I find Will Lyons’ wine columns in the Wall Street Journal gentle and congenial, so I regret that I also find myself holding them up as a mirror towards wine views that distort reality.
His most recent advice column begins by stating, “Pairing wine with cheese is actually a little more complicated than it seems.”
Then he ensues all manner of complicated but, I dare to say it, irrelevant combinations: a cheese called “Sottocenere al tartufo, made in northeast Italy, is complemented by the richness of the local red wine, made from the Lagrein grape variety.”
He recommends Muscadet and “a ripe slice of local goat cheese” while considering the proper cheese after “potted shrimps and white Burgundy, followed by beef and mature red Bordeaux.” Lyons ends by suggesting that we now-cowed readers “… experiment and bear in mind that rules are there to be broken!”
He’s probably more right than wrong on all accounts, but this is the sort of seemingly contradictory advice that is all too common in wine, and that speaks to a dwindling and, I’ll dare further, annoyingly precious sub-group of gourmands called wine snobs.
For most people, wine is no more than a drink. There is nothing wrong with that. I drank a luncheon glass today from one of Burgundy’s greatest winemakers, Michel Juillot; it was a nice glass to accompany my tuna salad but it was just a drink. Okay, it was merely Bourgogne Rouge, but still.
Yes, there exist wine and food matches that offer exquisite interplays between flavors, aromas and textures, but mostly people want to have a nice drop of wine and something good to eat with it. All this talk of perfect matches between foods we’re not sure we recognize and wines we’ve never seen runs counter to the idea that rules are meant to be broken.
Haven’t we passed that moment when those small rebellions have been overwhelmed by a revolution in understanding: that flavor is and always will be personal?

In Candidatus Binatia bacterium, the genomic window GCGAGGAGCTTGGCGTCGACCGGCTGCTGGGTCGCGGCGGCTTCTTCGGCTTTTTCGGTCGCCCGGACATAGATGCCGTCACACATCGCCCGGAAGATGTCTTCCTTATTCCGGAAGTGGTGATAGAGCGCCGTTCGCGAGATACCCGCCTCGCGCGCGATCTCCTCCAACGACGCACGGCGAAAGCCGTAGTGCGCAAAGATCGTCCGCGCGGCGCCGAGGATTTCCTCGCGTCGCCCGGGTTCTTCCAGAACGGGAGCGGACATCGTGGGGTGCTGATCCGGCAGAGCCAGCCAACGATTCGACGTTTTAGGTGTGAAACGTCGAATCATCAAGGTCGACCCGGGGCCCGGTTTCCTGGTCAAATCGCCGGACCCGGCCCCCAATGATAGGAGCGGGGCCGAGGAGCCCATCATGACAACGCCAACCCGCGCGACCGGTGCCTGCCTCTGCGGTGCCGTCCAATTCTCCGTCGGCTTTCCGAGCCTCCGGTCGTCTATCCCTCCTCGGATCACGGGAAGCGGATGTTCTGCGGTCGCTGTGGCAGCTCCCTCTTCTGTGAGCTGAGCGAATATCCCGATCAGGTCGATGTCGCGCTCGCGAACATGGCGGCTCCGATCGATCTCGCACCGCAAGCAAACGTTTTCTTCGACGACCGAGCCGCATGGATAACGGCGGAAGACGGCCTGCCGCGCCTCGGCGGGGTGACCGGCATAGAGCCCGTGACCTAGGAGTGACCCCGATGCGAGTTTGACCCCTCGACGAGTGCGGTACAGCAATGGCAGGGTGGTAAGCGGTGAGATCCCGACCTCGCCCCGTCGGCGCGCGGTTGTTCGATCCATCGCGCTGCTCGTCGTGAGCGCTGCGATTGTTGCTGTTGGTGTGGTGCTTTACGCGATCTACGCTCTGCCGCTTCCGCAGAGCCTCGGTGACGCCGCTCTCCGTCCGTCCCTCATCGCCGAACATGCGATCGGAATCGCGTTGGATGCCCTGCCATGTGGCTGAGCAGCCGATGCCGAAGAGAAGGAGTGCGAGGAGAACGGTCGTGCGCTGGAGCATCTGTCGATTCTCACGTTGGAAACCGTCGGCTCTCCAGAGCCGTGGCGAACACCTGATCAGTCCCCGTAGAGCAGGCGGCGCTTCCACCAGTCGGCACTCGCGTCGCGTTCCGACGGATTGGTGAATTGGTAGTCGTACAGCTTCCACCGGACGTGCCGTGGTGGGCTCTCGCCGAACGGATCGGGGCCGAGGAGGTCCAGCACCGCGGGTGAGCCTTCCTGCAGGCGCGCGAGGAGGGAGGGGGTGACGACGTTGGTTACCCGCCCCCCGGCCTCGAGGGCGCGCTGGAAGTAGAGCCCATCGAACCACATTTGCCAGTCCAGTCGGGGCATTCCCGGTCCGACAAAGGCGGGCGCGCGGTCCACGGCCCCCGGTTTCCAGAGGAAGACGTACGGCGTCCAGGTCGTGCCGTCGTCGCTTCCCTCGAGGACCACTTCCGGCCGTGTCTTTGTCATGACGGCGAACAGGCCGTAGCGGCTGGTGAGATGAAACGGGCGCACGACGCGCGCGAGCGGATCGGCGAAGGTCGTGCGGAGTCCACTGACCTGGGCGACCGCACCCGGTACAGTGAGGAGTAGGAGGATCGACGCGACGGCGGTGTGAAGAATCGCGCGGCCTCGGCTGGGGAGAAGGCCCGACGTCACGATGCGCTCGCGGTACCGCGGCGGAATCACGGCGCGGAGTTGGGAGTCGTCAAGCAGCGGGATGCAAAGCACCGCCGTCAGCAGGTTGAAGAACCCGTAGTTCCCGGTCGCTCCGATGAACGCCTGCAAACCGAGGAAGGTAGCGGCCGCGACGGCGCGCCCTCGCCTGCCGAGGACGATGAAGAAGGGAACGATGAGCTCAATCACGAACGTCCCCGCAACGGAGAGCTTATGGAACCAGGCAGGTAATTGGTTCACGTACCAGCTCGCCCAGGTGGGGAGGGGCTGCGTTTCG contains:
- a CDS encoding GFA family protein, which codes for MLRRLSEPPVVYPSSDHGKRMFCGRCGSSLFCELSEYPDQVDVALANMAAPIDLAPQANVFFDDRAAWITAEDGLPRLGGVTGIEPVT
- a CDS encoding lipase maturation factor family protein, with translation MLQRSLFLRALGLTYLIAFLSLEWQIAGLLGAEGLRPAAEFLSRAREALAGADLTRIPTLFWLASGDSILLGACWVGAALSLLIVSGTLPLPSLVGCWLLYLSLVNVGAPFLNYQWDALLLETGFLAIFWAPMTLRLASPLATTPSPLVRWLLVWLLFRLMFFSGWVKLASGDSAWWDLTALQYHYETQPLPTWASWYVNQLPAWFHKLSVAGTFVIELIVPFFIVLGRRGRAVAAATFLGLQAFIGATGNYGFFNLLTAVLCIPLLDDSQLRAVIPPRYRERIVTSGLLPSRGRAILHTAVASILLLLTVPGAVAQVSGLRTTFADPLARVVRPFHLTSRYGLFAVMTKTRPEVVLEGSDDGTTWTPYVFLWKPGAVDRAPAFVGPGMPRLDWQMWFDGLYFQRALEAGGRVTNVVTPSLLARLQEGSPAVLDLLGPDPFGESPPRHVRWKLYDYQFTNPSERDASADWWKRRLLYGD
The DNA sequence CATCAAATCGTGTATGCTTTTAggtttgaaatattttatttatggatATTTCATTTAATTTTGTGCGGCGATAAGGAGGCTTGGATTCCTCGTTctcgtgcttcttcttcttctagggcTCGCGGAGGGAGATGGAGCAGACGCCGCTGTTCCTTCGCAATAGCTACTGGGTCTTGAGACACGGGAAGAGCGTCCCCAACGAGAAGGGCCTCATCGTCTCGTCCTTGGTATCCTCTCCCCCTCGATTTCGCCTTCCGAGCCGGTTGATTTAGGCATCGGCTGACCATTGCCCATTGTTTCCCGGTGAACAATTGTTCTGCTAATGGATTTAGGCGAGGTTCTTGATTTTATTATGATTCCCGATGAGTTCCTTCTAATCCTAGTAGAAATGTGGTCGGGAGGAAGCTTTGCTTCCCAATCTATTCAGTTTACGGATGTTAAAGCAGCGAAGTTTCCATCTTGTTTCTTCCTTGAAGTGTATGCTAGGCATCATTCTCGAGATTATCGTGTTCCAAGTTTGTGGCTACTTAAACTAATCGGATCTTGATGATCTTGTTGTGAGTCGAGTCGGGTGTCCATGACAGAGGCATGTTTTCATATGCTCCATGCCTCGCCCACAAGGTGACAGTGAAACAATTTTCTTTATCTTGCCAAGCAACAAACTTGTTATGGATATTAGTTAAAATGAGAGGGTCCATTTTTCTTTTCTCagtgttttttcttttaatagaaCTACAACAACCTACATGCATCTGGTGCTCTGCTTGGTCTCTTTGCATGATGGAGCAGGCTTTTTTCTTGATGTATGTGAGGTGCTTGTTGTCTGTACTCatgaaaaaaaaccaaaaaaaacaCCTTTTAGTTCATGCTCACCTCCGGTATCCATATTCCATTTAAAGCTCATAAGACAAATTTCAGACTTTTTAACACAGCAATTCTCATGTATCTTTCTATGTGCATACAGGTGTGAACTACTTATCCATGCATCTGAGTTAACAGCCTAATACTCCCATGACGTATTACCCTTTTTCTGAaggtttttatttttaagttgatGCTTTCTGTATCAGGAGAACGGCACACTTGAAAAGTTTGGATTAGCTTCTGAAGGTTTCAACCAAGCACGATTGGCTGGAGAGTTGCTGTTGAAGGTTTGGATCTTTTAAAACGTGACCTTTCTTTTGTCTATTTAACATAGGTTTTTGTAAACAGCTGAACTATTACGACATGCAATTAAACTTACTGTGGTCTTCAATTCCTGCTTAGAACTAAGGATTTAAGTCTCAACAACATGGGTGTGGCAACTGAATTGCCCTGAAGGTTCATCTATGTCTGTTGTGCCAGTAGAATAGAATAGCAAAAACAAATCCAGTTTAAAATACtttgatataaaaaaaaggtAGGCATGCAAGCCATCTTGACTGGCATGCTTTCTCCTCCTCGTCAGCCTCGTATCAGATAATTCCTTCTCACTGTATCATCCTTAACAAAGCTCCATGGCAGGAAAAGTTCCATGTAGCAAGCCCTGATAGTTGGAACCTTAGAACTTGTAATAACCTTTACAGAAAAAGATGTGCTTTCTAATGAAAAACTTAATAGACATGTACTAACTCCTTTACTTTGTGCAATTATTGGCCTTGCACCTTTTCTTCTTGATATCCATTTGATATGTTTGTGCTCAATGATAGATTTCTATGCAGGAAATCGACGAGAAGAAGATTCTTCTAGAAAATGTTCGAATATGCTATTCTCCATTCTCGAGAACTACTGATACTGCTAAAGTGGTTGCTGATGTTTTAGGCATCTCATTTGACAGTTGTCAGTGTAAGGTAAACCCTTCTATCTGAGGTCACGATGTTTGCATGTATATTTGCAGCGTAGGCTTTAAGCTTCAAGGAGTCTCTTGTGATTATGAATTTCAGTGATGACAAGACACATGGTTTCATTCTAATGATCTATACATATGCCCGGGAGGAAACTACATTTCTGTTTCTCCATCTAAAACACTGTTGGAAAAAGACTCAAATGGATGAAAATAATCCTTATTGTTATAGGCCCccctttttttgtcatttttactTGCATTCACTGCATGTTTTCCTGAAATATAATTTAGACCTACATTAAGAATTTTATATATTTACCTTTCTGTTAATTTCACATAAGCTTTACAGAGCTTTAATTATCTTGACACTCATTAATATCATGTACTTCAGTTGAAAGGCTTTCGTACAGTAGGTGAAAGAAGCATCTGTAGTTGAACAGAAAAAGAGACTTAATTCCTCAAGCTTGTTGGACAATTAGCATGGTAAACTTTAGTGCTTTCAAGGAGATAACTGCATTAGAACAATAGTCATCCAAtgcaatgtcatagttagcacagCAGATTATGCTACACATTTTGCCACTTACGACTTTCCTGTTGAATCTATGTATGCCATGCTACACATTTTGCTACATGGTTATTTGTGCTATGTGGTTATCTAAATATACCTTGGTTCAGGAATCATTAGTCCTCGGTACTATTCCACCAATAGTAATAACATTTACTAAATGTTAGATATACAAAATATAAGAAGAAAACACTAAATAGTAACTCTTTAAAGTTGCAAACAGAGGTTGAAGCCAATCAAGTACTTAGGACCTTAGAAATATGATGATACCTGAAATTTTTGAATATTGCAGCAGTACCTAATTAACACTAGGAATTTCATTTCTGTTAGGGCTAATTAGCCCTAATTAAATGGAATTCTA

We like different things because we experience them differently. This is as true of flavor and aroma as it is of color, sound and the feel of the wind. Too much of wine writing unconsciously waxes nostalgic for a homogenous world of bullyboys from university school days grown now to balding braggarts with cellars much spoken about and rarely violated.
To them, I would say, “Drink, don’t talk about it.” And to everyone else, drink exactly what you like. Don’t worry about breaking rules that no longer exist and that evince a world that has disappeared, swept aside by the riot of flavors our smaller and far more heterogeneous world offers.
Still, it’s nice for Mr. Lyons to suggest that someone drink Muscadet, a wine that today is doing its best work in years. His writing clearly has value; I don’t mean to suggest it doesn’t. Read him and look for tips on interesting wines you might want to explore. Just don’t feel like you have to have it with local goat cheese.
Doug Frost is a Kansas City-based wine and spirits writer and consultant who for decades has happily educated the public about all things drink. He is one of only three people in the world to have earned the coveted titles of master sommelier and master of wine. He contributes a monthly wine column for The Star’s Food section.